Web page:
I only say good things on my site. But the thing is - you can't buy dinner with a free jacket, and you can't pay bills with something that is free. So, if you're going to survive in this business, you have to be monetising it. Gradually I started to monetise my social-media channels. I collaborated with brands and I charge a sponsorship fee. My blog was part-time for almost three years, and now I make a full income from it. I'm very ambitious.

My website is like a magazine in that you can flick through the pages, and some of those would be ads, but not all of them are sponsored. I only work with brands that I genuinely love and the quality has to be up to standard.

The amount of money you get from a brand would depend on your reach - the number of followers you have on your social-media channels, such as the blog, Instagram, Twitter and Snapchat. I have 20.5k followers on Instagram and close to 10k on Facebook. It all adds up. I prefer to work with less and charge more because I feel that if you work with a lot of brands, you spread yourself a little too thin. I don't want to dilute my opinion.

I have launched a travel section on my website. I write travel pieces and also, I'll take photos of the places I've stayed in and the outfits I've worn while away. Sometimes I will pay for these trips, but a lot of the time, I'm invited. But there is no point in inviting me on my own, or giving me a full itinerary. I need someone to take my photos - obviously I need to be in the photo - and it takes time to do that. My boyfriend is a teacher, so during his holidays, he comes on these trips and takes the photos.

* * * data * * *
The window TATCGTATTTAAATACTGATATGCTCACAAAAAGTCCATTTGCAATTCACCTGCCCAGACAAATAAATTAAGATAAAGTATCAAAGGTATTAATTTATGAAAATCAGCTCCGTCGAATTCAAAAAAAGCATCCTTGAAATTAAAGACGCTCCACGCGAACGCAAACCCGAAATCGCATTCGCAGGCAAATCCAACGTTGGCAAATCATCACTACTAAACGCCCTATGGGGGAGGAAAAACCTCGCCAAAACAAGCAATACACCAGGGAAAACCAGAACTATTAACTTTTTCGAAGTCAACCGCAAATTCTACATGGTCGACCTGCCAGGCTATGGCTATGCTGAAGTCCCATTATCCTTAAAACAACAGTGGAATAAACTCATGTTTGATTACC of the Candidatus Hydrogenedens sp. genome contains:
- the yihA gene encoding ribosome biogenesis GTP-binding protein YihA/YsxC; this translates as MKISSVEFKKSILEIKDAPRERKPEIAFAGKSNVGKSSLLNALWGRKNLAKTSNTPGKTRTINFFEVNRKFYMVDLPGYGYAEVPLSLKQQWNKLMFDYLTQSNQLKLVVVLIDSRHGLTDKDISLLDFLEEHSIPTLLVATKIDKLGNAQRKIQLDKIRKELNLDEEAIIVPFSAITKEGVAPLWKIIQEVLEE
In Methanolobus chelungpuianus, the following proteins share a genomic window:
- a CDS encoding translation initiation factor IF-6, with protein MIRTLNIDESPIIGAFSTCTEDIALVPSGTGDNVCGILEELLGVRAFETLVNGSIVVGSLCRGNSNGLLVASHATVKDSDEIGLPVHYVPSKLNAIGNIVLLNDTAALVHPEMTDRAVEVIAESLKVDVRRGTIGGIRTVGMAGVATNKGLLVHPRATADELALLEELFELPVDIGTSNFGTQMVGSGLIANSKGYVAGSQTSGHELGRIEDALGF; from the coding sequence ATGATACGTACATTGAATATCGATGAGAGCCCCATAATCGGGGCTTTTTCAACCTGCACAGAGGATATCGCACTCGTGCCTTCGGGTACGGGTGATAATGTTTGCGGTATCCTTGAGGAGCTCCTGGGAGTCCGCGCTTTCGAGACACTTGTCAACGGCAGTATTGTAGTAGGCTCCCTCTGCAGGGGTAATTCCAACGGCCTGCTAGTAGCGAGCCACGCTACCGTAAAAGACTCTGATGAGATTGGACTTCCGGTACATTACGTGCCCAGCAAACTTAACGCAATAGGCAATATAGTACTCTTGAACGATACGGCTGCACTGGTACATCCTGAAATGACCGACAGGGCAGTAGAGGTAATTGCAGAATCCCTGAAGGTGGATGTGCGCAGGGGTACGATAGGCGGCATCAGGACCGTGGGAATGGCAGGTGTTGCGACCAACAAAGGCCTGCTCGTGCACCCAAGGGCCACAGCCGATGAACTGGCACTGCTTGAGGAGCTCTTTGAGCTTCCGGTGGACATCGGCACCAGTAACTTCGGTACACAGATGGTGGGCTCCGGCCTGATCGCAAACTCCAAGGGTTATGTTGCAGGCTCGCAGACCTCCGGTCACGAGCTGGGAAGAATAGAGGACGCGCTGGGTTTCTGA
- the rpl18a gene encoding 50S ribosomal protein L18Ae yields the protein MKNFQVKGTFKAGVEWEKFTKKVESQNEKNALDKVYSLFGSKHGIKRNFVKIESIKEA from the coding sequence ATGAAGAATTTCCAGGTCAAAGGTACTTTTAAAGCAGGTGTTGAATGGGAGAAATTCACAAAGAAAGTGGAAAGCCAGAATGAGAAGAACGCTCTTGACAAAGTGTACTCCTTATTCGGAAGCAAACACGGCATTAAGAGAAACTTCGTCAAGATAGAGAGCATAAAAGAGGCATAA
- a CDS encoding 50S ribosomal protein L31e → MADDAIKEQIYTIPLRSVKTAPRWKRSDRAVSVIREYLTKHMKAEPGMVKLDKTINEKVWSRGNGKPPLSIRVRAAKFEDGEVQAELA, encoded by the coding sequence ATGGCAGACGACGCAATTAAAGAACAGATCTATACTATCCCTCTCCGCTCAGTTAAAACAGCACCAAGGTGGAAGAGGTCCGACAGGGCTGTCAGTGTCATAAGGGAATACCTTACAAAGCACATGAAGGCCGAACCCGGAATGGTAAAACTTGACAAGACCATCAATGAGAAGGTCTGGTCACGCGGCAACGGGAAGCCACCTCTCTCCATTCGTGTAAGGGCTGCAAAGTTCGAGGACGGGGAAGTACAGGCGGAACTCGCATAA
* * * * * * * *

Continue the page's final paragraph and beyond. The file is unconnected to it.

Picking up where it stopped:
Blogging is all very new. When I met with my accountants, to register as being self-employed, they thought it was really interesting, but they weren't sure about the rules. They wanted to know if I could claim clothes as an expense.

My photos have been picked up by Grazia India and Vogue Australia. They didn't pay me for the photos, but it's all publicity, which then helps with the brands. It shows you that you can do this from anywhere. Here I am in Connemara, and my photos have travelled all over the world.

The days that I am quietest on social media are usually my busiest days. I might be editing, doing bookkeeping, or up in Dublin at press events. I always get the bus so I can work on the laptop. Other days I could be at home, organising photos for the blog. The photos look so glamorous, but I would be the first to admit that there is a lot of work and time behind them. I always have a tan on, and there are so many filters used. It might take 100 photos before we get the perfect one.

When I come back from a trip, I have deadlines, so I could be at the laptop doing 12-hour days at the weekends. I go to bed around 11pm. I enjoy what I'm doing, but I find it hard to switch off. I'm self-employed, so it's up to me to get the work. But I love it. It's so diverse and exciting. You never know what email is coming in next.